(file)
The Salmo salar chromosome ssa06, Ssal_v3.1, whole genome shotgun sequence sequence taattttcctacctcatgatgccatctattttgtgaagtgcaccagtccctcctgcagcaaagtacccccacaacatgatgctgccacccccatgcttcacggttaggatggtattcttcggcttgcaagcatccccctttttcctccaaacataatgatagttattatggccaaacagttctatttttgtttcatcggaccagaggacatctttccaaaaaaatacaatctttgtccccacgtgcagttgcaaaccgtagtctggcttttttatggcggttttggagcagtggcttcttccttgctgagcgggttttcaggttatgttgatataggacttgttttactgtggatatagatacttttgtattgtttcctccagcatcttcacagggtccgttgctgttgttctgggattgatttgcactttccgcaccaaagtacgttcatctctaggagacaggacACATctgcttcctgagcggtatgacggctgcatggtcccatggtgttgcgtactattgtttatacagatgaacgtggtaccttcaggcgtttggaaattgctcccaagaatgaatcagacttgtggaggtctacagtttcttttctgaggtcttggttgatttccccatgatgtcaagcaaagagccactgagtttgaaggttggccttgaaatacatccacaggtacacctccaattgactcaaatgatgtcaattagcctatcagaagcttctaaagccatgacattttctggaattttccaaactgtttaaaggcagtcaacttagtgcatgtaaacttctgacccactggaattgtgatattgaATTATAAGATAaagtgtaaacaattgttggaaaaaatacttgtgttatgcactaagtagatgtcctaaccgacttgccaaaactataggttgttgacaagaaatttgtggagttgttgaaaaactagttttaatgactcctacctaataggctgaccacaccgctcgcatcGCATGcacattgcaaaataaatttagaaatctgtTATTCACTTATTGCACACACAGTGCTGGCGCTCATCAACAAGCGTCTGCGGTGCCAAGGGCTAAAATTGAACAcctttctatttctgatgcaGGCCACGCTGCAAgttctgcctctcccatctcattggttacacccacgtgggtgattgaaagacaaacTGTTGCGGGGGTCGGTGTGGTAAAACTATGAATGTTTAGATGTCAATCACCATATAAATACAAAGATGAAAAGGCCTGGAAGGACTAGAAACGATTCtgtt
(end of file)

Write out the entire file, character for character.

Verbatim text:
The Salmo salar chromosome ssa06, Ssal_v3.1, whole genome shotgun sequence sequence taattttcctacctcatgatgccatctattttgtgaagtgcaccagtccctcctgcagcaaagtacccccacaacatgatgctgccacccccatgcttcacggttaggatggtattcttcggcttgcaagcatccccctttttcctccaaacataatgatagttattatggccaaacagttctatttttgtttcatcggaccagaggacatctttccaaaaaaatacaatctttgtccccacgtgcagttgcaaaccgtagtctggcttttttatggcggttttggagcagtggcttcttccttgctgagcgggttttcaggttatgttgatataggacttgttttactgtggatatagatacttttgtattgtttcctccagcatcttcacagggtccgttgctgttgttctgggattgatttgcactttccgcaccaaagtacgttcatctctaggagacaggacACATctgcttcctgagcggtatgacggctgcatggtcccatggtgttgcgtactattgtttatacagatgaacgtggtaccttcaggcgtttggaaattgctcccaagaatgaatcagacttgtggaggtctacagtttcttttctgaggtcttggttgatttccccatgatgtcaagcaaagagccactgagtttgaaggttggccttgaaatacatccacaggtacacctccaattgactcaaatgatgtcaattagcctatcagaagcttctaaagccatgacattttctggaattttccaaactgtttaaaggcagtcaacttagtgcatgtaaacttctgacccactggaattgtgatattgaATTATAAGATAaagtgtaaacaattgttggaaaaaatacttgtgttatgcactaagtagatgtcctaaccgacttgccaaaactataggttgttgacaagaaatttgtggagttgttgaaaaactagttttaatgactcctacctaataggctgaccacaccgctcgcatcGCATGcacattgcaaaataaatttagaaatctgtTATTCACTTATTGCACACACAGTGCTGGCGCTCATCAACAAGCGTCTGCGGTGCCAAGGGCTAAAATTGAACAcctttctatttctgatgcaGGCCACGCTGCAAgttctgcctctcccatctcattggttacacccacgtgggtgattgaaagacaaacTGTTGCGGGGGTCGGTGTGGTAAAACTATGAATGTTTAGATGTCAATCACCATATAAATACAAAGATGAAAAGGCCTGGAAGGACTAGAAACGATTCtgtt